There are surgical procedures that can be implemented to sustain life until a transplant donor becomes available. Left Ventricular Assist Device (LVAD) provides mechanical circulatory support, while Dynamic Cardiomyoplasty is a procedure whereby a skeletal-muscular flap, created from a patient's chest muscle, is first taught to contract and then is wrapped around the heart to aid in contraction.

Alternative treatment

Alternative treatments are directed towards control of the effects of heart disease. Exercise, diet, nutrition, herbal therapies, stress reduction, and other life style changes (e.g., cessation of smoking) can all be used to complement conventional treatments. Certain herbs such as fox glove (Digitalis purpurea) and lily of the valley (Convallaria majalis) contain cardiac glycosides that make them particularly potent and may cause dangerous side effects. Their use should be supervised only be a qualified medical herbalist, with the concurrence of the primary conventional health care provider. Even the use of less potent herbs that improve cardiac function, such as hawthorn (Crataegus laevigata), should be approved by the conventional health care provider and administered under the supervision of a medical herbalist.


Long-term prognosis can be unpredictable, as there can be a wide range of severities and outcomes associated with the disease. There is no cure, but some symptoms and complications can be managed and controlled with medication and implantable devices or with a heart transplant.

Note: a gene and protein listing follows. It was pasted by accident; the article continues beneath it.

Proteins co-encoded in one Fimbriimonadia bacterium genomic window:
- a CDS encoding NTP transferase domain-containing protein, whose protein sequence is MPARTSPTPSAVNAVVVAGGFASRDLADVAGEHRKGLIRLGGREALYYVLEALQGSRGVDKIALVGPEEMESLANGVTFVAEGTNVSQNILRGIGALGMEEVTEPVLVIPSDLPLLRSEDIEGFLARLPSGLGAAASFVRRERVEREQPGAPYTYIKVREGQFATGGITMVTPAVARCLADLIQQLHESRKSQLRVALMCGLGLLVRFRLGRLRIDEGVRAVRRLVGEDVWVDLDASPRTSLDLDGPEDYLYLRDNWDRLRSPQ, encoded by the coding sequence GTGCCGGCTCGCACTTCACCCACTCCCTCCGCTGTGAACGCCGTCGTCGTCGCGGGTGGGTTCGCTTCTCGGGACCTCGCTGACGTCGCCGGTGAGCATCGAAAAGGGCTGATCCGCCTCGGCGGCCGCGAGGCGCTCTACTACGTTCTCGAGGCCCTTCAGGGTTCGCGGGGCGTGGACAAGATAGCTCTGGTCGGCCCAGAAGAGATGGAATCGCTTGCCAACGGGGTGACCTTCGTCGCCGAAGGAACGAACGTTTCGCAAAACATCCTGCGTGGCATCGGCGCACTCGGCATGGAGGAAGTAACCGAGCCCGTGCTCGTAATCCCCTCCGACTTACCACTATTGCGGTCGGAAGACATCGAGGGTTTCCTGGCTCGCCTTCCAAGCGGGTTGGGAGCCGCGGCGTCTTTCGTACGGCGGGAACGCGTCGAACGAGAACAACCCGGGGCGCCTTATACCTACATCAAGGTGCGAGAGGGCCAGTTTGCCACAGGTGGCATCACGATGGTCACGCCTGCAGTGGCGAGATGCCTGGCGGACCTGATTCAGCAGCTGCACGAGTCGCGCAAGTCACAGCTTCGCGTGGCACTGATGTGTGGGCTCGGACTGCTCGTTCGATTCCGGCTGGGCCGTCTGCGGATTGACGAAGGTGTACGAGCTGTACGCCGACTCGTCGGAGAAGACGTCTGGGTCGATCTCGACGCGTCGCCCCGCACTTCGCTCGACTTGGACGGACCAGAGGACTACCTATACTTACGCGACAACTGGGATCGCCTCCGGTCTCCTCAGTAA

Prevention of cardiomyopathy is focused on controlling risk factors for heart disease, which includes maintaining a healthy weight, exercising regularly, eating a well-balanced nutritious diet, and avoiding or minimizing smoking.

Key terms

Arrhythmia — An abnormal rhythm or irregularity of the heartbeat. The heartbeat may either be too fast (tachycardia) or too slow (bradicardia). Arrhythmias may cause symptoms such as palpitation or light-headedness, but many have more serious consequences, including sudden death.
Congestive heart failure — Potentially lethal condition in which congestion develops in the lungs that is produced by a heart attack, poorly controlled or uncontrolled hypertension, or disease processes that weaken the heart
Hypertrophy — Literally means an increase in the muscle mass (or weight) of the heart.
Mitral valve leaflets — The mitral valve is made up of two valve leaflets (the anteromedial leaflet and the posterolateral leaflet) and a ring around the valve, known as the mitral valve annulus. The orientation of the two leaflets resembles a bishop's miter, which is where the valve receives its name.
Myocardium — The muscular wall of the heart located between the inner endocardial layer and the outer epicardial layer.
Noninvasive — Refers to tests that generally do not invade the integrity of the body, such as echocardiography or electrocardiography. (Cardiac cathetherization, on the other hand, in which catheters are introduced through blood vessels into the heart, is an example of an invasive test).